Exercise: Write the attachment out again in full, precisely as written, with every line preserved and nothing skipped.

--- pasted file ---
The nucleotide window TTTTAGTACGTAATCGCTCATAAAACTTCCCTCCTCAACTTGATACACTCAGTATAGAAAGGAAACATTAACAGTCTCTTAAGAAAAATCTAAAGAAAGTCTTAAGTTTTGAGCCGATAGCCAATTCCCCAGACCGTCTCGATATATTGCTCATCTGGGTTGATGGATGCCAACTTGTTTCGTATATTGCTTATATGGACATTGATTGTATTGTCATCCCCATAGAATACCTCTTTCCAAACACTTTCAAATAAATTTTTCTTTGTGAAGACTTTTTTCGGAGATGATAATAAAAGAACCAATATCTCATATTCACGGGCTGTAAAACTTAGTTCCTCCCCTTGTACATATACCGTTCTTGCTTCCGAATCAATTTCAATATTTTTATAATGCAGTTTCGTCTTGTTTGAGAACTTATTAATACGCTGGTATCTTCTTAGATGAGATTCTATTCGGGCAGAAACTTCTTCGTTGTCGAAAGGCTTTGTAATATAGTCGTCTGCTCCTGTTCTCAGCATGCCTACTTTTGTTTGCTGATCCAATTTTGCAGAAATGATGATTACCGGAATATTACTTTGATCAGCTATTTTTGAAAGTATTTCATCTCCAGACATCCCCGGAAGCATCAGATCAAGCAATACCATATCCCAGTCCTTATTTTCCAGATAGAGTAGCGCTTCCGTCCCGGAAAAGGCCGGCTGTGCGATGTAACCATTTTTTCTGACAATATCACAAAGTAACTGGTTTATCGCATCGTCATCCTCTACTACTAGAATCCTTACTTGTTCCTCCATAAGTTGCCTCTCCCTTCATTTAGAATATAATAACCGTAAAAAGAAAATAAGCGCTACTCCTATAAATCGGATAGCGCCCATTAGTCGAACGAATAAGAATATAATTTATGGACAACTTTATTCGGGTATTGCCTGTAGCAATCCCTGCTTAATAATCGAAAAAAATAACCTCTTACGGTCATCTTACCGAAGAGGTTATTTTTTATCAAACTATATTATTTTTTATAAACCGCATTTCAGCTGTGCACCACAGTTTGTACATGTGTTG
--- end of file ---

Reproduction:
The nucleotide window TTTTAGTACGTAATCGCTCATAAAACTTCCCTCCTCAACTTGATACACTCAGTATAGAAAGGAAACATTAACAGTCTCTTAAGAAAAATCTAAAGAAAGTCTTAAGTTTTGAGCCGATAGCCAATTCCCCAGACCGTCTCGATATATTGCTCATCTGGGTTGATGGATGCCAACTTGTTTCGTATATTGCTTATATGGACATTGATTGTATTGTCATCCCCATAGAATACCTCTTTCCAAACACTTTCAAATAAATTTTTCTTTGTGAAGACTTTTTTCGGAGATGATAATAAAAGAACCAATATCTCATATTCACGGGCTGTAAAACTTAGTTCCTCCCCTTGTACATATACCGTTCTTGCTTCCGAATCAATTTCAATATTTTTATAATGCAGTTTCGTCTTGTTTGAGAACTTATTAATACGCTGGTATCTTCTTAGATGAGATTCTATTCGGGCAGAAACTTCTTCGTTGTCGAAAGGCTTTGTAATATAGTCGTCTGCTCCTGTTCTCAGCATGCCTACTTTTGTTTGCTGATCCAATTTTGCAGAAATGATGATTACCGGAATATTACTTTGATCAGCTATTTTTGAAAGTATTTCATCTCCAGACATCCCCGGAAGCATCAGATCAAGCAATACCATATCCCAGTCCTTATTTTCCAGATAGAGTAGCGCTTCCGTCCCGGAAAAGGCCGGCTGTGCGATGTAACCATTTTTTCTGACAATATCACAAAGTAACTGGTTTATCGCATCGTCATCCTCTACTACTAGAATCCTTACTTGTTCCTCCATAAGTTGCCTCTCCCTTCATTTAGAATATAATAACCGTAAAAAGAAAATAAGCGCTACTCCTATAAATCGGATAGCGCCCATTAGTCGAACGAATAAGAATATAATTTATGGACAACTTTATTCGGGTATTGCCTGTAGCAATCCCTGCTTAATAATCGAAAAAAATAACCTCTTACGGTCATCTTACCGAAGAGGTTATTTTTTATCAAACTATATTATTTTTTATAAACCGCATTTCAGCTGTGCACCACAGTTTGTACATGTGTTG